Washington’s winter outlook turns colder, wetter

Don Jenkins

Capital Press

Published on December 19, 2016 10:27AM

Don Jenkins/Capital PressSnow blankets a farm Dec. 15 in southwestern Washington. The state can expect a colder and wetter winter than average, according to a Climate Prediction Center outlook issued Dec. 15

Don Jenkins/Capital PressSnow blankets a farm Dec. 15 in southwestern Washington. The state can expect a colder and wetter winter than average, according to a Climate Prediction Center outlook issued Dec. 15

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A new federal forecast says the odds now favor a cold and wet winter throughout Washington, a change from previous outlooks.

The National Weather Service’s Climate Prediction Center on Thursday released its U.S. forecast for January, February and March.

The center noted that the biggest change from November’s outlook was the increased probability of cold weather in Washington. Plus, Western Washington, like Eastern Washington, can now expect above-average precipitation.

Previously, the center said it was a 50-50 bet which way Washington’s winter would tilt. The center described the swing toward a harder winter as a “modest” change in the odds.

“It’s not really a strong forecast. It’s just a nudge that way,” Washington State Climatologist Nick Bond said Friday.

Still, the revised outlook and early snowfall bodes well for summer irrigation, he said.

“I think you have to expect that we’ll have a good snowpack coming out of this winter. I’m ready to be wrong. In this business, you have to be,” Bond said.

As of Friday, snowpacks around the state were at least 75 percent of normal, according to the Natural Resources Conservation Service.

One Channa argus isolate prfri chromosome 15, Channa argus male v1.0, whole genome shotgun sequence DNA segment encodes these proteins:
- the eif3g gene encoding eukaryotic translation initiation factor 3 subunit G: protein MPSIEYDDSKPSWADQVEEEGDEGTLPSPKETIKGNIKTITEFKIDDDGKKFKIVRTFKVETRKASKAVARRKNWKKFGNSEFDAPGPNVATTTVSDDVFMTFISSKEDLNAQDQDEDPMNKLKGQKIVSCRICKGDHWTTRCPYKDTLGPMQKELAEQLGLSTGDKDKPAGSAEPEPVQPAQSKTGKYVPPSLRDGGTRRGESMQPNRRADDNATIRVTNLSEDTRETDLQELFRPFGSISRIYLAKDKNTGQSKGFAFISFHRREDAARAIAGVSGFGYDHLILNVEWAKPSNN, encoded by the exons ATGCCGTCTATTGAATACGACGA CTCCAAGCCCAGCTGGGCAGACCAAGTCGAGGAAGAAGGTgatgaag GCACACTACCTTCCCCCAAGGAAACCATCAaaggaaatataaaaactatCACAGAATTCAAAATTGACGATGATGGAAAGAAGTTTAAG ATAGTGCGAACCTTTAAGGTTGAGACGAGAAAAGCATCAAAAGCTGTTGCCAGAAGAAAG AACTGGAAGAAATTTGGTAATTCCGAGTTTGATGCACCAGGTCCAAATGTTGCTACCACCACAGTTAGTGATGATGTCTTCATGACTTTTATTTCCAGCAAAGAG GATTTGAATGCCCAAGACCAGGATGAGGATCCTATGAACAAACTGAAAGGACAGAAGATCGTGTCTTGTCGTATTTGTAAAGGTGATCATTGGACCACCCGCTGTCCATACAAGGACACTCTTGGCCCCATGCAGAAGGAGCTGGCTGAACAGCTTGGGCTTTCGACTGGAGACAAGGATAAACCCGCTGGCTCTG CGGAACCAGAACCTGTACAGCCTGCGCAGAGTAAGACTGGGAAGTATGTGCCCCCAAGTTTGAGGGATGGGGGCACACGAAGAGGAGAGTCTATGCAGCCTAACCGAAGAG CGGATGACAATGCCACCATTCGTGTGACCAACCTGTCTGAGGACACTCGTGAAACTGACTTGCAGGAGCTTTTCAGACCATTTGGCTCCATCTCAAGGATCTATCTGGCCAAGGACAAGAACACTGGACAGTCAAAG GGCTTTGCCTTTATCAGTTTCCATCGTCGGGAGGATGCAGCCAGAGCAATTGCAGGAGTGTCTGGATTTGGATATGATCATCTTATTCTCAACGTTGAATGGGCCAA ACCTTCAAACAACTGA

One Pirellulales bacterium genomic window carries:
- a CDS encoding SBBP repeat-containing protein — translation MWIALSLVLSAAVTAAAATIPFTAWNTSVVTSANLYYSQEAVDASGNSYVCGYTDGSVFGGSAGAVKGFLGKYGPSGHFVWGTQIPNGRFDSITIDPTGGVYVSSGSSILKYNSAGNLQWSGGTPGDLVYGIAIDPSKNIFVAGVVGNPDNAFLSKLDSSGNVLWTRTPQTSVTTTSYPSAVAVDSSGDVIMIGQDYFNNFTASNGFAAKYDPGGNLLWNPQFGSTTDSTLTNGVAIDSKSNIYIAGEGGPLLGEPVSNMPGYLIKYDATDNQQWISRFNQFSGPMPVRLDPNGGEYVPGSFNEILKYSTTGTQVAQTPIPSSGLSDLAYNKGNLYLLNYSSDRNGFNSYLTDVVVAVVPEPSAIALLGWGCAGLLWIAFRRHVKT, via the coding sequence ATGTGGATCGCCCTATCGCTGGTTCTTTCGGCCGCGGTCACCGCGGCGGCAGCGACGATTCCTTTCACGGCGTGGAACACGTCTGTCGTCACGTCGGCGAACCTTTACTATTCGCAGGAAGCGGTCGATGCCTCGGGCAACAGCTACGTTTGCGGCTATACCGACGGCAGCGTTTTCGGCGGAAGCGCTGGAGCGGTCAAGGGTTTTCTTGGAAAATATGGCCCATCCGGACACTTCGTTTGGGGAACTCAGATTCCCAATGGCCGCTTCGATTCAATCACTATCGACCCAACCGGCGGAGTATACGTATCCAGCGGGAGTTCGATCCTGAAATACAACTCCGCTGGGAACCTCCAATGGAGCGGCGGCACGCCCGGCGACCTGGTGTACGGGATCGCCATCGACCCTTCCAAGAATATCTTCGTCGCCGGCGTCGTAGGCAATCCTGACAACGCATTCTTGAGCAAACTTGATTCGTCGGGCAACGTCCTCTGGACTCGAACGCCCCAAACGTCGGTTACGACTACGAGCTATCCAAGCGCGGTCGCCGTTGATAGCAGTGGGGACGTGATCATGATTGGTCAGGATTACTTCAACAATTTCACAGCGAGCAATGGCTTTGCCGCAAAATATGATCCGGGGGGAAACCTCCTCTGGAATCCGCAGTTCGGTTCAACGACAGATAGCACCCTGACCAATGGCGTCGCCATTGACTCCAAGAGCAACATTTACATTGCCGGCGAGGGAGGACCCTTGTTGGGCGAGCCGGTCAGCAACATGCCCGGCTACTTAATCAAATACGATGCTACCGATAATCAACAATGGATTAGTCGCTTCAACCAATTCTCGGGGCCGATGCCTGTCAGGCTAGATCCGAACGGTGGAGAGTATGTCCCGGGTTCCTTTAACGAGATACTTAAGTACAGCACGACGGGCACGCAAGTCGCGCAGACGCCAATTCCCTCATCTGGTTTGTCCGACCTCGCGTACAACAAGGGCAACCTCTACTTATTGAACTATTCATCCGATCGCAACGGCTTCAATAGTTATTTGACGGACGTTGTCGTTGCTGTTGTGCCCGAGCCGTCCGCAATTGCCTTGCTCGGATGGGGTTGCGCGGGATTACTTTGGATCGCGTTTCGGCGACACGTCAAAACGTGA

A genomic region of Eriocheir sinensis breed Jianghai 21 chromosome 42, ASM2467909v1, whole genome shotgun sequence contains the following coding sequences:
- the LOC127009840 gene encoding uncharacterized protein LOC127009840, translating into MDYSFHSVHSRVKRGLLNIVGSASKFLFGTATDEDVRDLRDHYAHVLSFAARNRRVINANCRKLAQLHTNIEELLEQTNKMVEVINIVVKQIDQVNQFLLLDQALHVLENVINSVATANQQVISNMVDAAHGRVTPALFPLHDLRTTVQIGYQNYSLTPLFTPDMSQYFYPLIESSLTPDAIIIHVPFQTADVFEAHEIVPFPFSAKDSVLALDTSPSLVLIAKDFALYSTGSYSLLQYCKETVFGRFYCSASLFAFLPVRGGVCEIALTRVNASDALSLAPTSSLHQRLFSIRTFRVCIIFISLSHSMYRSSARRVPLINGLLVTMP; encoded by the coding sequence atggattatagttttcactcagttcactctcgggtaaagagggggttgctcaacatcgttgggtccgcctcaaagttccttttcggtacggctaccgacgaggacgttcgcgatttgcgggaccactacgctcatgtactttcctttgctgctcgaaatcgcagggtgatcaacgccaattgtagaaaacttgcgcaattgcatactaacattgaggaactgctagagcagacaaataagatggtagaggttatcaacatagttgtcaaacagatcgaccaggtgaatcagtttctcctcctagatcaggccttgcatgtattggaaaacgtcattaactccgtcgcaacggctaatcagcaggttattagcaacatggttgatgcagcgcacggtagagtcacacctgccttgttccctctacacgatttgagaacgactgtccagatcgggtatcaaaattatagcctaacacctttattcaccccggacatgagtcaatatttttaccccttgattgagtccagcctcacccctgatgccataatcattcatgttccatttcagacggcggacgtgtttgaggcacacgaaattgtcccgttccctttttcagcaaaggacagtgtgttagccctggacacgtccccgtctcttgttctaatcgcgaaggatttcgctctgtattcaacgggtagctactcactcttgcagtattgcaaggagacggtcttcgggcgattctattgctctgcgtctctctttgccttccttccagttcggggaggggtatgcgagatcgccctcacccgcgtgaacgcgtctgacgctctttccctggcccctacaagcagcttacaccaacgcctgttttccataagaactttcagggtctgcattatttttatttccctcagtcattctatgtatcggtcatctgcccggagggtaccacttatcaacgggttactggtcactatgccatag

The snowpack in the Olympic Mountains was 170 percent of normal. Olympic Peninsula farmers depend on snow melting into the Dungeness River for irrigation. The snowpack was less than 10 percent of normal during the 2015 drought.

Bond said that a “weak” La Nina — a cooling of the Pacific Ocean — is having a stronger than expected influence over the weather.

La Nina years typically, but not always, produce cooler and wetter Northwest winters. Climatologists predict that La Nina will yield to neutral conditions over the next three months.

“It’s possible we’ll end up having a remarkably cold winter. It’s not out of the realm of possibility,” Bond said.

Below-average temperatures would be a big change from November. Based on records dating back to 1885, Washington had its warmest November ever, according to the federal National Centers for Environmental Education.

The Climate Prediction Center’s new three-month outlook also predicts below-average temperatures in the Idaho panhandle. The odds are equal for above- or below-normal temperatures in the rest of Idaho, Oregon and Northern California.

Above-average precipitation is forecast for Oregon and Idaho. The odds are 50-50 in Northern California.



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